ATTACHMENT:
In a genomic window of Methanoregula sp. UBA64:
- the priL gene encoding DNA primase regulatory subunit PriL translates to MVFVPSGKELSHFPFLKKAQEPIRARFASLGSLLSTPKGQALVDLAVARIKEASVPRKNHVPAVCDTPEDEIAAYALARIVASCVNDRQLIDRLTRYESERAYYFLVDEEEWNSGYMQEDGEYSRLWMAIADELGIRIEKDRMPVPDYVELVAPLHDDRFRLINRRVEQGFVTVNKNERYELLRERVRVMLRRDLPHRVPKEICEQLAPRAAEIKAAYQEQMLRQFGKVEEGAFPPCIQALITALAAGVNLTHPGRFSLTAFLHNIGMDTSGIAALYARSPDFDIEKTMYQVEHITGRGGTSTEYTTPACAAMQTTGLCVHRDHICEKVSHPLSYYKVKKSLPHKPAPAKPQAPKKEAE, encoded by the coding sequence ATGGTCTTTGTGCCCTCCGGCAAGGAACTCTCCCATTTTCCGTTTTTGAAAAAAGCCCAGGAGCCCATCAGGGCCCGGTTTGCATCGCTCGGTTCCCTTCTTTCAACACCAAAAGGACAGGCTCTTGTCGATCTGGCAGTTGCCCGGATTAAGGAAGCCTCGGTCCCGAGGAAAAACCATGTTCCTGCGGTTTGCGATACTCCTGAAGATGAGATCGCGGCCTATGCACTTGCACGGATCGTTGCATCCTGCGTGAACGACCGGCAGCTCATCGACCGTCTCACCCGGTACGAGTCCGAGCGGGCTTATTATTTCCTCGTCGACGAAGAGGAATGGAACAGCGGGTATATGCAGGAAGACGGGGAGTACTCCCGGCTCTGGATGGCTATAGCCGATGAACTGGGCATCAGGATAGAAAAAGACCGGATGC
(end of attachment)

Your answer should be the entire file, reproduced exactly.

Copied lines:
In a genomic window of Methanoregula sp. UBA64:
- the priL gene encoding DNA primase regulatory subunit PriL translates to MVFVPSGKELSHFPFLKKAQEPIRARFASLGSLLSTPKGQALVDLAVARIKEASVPRKNHVPAVCDTPEDEIAAYALARIVASCVNDRQLIDRLTRYESERAYYFLVDEEEWNSGYMQEDGEYSRLWMAIADELGIRIEKDRMPVPDYVELVAPLHDDRFRLINRRVEQGFVTVNKNERYELLRERVRVMLRRDLPHRVPKEICEQLAPRAAEIKAAYQEQMLRQFGKVEEGAFPPCIQALITALAAGVNLTHPGRFSLTAFLHNIGMDTSGIAALYARSPDFDIEKTMYQVEHITGRGGTSTEYTTPACAAMQTTGLCVHRDHICEKVSHPLSYYKVKKSLPHKPAPAKPQAPKKEAE, encoded by the coding sequence ATGGTCTTTGTGCCCTCCGGCAAGGAACTCTCCCATTTTCCGTTTTTGAAAAAAGCCCAGGAGCCCATCAGGGCCCGGTTTGCATCGCTCGGTTCCCTTCTTTCAACACCAAAAGGACAGGCTCTTGTCGATCTGGCAGTTGCCCGGATTAAGGAAGCCTCGGTCCCGAGGAAAAACCATGTTCCTGCGGTTTGCGATACTCCTGAAGATGAGATCGCGGCCTATGCACTTGCACGGATCGTTGCATCCTGCGTGAACGACCGGCAGCTCATCGACCGTCTCACCCGGTACGAGTCCGAGCGGGCTTATTATTTCCTCGTCGACGAAGAGGAATGGAACAGCGGGTATATGCAGGAAGACGGGGAGTACTCCCGGCTCTGGATGGCTATAGCCGATGAACTGGGCATCAGGATAGAAAAAGACCGGATGC